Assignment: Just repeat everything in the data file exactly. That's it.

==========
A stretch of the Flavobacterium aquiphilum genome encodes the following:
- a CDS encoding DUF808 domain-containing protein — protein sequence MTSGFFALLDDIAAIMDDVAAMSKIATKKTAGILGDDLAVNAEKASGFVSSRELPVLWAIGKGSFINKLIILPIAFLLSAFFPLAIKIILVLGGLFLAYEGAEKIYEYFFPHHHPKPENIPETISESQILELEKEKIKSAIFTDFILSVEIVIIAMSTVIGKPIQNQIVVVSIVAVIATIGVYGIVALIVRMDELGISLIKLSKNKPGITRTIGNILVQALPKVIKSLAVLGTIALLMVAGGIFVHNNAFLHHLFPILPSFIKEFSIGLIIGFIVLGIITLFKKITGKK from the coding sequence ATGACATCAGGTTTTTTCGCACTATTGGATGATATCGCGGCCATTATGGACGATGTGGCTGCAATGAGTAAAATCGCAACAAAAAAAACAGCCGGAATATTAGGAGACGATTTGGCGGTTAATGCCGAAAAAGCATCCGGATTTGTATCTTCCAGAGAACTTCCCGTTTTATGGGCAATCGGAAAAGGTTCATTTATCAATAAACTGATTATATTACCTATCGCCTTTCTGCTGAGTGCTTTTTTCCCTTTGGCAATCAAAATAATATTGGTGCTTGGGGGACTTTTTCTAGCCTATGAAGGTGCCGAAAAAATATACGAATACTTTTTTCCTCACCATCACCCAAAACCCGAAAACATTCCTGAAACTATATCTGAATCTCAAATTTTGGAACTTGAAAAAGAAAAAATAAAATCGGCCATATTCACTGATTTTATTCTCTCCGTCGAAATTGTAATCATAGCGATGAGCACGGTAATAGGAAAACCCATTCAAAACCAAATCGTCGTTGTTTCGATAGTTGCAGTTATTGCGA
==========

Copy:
A stretch of the Flavobacterium aquiphilum genome encodes the following:
- a CDS encoding DUF808 domain-containing protein — protein sequence MTSGFFALLDDIAAIMDDVAAMSKIATKKTAGILGDDLAVNAEKASGFVSSRELPVLWAIGKGSFINKLIILPIAFLLSAFFPLAIKIILVLGGLFLAYEGAEKIYEYFFPHHHPKPENIPETISESQILELEKEKIKSAIFTDFILSVEIVIIAMSTVIGKPIQNQIVVVSIVAVIATIGVYGIVALIVRMDELGISLIKLSKNKPGITRTIGNILVQALPKVIKSLAVLGTIALLMVAGGIFVHNNAFLHHLFPILPSFIKEFSIGLIIGFIVLGIITLFKKITGKK from the coding sequence ATGACATCAGGTTTTTTCGCACTATTGGATGATATCGCGGCCATTATGGACGATGTGGCTGCAATGAGTAAAATCGCAACAAAAAAAACAGCCGGAATATTAGGAGACGATTTGGCGGTTAATGCCGAAAAAGCATCCGGATTTGTATCTTCCAGAGAACTTCCCGTTTTATGGGCAATCGGAAAAGGTTCATTTATCAATAAACTGATTATATTACCTATCGCCTTTCTGCTGAGTGCTTTTTTCCCTTTGGCAATCAAAATAATATTGGTGCTTGGGGGACTTTTTCTAGCCTATGAAGGTGCCGAAAAAATATACGAATACTTTTTTCCTCACCATCACCCAAAACCCGAAAACATTCCTGAAACTATATCTGAATCTCAAATTTTGGAACTTGAAAAAGAAAAAATAAAATCGGCCATATTCACTGATTTTATTCTCTCCGTCGAAATTGTAATCATAGCGATGAGCACGGTAATAGGAAAACCCATTCAAAACCAAATCGTCGTTGTTTCGATAGTTGCAGTTATTGCGA